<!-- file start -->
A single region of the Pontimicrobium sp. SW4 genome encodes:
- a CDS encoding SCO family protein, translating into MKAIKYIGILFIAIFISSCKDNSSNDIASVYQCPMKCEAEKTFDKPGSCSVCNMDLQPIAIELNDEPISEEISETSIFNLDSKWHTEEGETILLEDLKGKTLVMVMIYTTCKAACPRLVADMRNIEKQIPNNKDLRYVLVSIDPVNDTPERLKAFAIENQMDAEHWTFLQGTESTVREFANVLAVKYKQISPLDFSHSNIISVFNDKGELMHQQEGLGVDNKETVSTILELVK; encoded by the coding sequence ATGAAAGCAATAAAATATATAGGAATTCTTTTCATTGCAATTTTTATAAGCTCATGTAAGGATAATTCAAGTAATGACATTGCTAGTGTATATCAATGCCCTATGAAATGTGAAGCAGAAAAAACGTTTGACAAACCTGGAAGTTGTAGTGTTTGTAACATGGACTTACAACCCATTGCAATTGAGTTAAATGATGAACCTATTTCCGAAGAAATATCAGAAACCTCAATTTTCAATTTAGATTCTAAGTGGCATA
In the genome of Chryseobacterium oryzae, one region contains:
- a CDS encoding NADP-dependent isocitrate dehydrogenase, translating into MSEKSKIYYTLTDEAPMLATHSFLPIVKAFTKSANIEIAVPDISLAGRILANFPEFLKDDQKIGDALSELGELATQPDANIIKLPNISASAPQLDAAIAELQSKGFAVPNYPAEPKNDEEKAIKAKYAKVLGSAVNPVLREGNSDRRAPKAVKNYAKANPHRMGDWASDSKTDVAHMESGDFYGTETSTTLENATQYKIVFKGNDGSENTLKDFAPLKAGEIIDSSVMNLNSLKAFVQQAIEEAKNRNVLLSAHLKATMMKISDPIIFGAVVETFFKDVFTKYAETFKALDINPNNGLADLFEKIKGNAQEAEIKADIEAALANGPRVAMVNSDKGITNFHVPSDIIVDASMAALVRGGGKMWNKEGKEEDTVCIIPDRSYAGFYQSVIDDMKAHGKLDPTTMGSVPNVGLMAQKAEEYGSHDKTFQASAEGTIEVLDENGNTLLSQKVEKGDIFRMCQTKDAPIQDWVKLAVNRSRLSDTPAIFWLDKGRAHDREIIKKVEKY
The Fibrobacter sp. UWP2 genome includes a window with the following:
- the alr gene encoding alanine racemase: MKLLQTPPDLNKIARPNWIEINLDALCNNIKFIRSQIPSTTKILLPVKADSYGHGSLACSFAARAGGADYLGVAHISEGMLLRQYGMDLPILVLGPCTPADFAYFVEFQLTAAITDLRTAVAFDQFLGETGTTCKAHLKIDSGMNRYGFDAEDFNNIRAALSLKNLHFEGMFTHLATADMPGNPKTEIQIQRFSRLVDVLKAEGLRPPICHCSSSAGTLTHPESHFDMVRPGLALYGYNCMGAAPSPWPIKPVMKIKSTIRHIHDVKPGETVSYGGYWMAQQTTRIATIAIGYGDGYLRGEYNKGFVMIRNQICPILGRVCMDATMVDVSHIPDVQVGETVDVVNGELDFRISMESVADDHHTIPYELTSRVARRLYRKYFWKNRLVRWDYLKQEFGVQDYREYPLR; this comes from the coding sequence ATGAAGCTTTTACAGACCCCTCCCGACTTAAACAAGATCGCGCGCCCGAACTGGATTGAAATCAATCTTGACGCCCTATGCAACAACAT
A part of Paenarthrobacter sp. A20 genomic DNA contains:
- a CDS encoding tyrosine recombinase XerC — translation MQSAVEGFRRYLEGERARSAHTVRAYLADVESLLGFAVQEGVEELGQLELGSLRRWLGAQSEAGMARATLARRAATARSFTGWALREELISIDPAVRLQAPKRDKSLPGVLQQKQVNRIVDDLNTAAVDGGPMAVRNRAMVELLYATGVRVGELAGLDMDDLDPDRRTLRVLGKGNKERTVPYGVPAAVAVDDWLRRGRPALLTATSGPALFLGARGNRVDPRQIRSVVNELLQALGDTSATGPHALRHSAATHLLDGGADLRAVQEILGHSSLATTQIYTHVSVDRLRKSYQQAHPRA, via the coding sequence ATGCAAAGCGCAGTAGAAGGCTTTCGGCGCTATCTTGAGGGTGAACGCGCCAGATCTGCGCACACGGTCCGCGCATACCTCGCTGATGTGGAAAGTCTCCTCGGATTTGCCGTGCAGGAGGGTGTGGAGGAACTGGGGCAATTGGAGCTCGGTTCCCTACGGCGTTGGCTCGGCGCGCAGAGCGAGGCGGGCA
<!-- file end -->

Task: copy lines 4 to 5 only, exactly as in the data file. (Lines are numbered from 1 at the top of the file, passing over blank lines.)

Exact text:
- a CDS encoding NADP-dependent isocitrate dehydrogenase, translating into MSEKSKIYYTLTDEAPMLATHSFLPIVKAFTKSANIEIAVPDISLAGRILANFPEFLKDDQKIGDALSELGELATQPDANIIKLPNISASAPQLDAAIAELQSKGFAVPNYPAEPKNDEEKAIKAKYAKVLGSAVNPVLREGNSDRRAPKAVKNYAKANPHRMGDWASDSKTDVAHMESGDFYGTETSTTLENATQYKIVFKGNDGSENTLKDFAPLKAGEIIDSSVMNLNSLKAFVQQAIEEAKNRNVLLSAHLKATMMKISDPIIFGAVVETFFKDVFTKYAETFKALDINPNNGLADLFEKIKGNAQEAEIKADIEAALANGPRVAMVNSDKGITNFHVPSDIIVDASMAALVRGGGKMWNKEGKEEDTVCIIPDRSYAGFYQSVIDDMKAHGKLDPTTMGSVPNVGLMAQKAEEYGSHDKTFQASAEGTIEVLDENGNTLLSQKVEKGDIFRMCQTKDAPIQDWVKLAVNRSRLSDTPAIFWLDKGRAHDREIIKKVEKY
The Fibrobacter sp. UWP2 genome includes a window with the following: